A verbose historical figure remains, through his own words, alive even when he is dead. But as one reads through John Calvin's own words, one becomes gradually unsure if John Calvin was ever alive even when he was alive. One gets the strange sensation when reading, for example, his explanation of the decretum horribile, that while damning a large chunk of the world to Hell may have been difficult for John Calvin's God, it was rather easy for John Calvin. To read him very long is to find a man who perpetually seemed not so much a stranger in his homeland or at home in a strange land, which are both perfectly Christian discoveries, but rather that saddest of all men: a stranger in a strange land; which is a man who isn’t at home even in himself.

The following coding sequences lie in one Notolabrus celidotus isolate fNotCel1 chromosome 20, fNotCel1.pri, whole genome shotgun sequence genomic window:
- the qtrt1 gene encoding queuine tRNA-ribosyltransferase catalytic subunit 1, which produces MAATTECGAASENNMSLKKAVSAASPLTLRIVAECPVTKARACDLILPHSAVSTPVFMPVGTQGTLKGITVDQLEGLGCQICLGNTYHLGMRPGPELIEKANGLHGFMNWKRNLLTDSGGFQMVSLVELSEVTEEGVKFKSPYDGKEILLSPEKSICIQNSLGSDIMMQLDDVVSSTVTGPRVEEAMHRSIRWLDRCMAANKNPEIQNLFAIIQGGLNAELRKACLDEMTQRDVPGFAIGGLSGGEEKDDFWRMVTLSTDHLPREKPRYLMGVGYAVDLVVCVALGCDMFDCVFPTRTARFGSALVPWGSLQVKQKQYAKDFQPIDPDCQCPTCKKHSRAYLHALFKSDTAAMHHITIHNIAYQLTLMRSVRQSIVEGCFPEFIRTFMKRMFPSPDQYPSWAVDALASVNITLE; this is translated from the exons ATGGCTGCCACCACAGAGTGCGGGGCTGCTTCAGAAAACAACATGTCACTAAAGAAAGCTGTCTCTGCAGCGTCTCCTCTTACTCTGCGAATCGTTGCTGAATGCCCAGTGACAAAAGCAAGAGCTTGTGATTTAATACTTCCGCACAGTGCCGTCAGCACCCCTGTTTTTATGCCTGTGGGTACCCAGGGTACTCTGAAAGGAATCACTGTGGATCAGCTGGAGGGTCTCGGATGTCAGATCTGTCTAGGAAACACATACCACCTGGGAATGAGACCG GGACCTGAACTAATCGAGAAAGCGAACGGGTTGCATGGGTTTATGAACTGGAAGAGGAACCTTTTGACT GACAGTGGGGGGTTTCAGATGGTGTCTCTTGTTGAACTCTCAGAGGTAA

John Calvin’s view of Christianity is like a rather poetic robot’s view of Christianity, or Mr. Spock's view of Christianity. It is a view of Christianity by someone who never fully grasped it, not because he never knew what it meant to be a Christian, but because he never knew what it meant to be a human.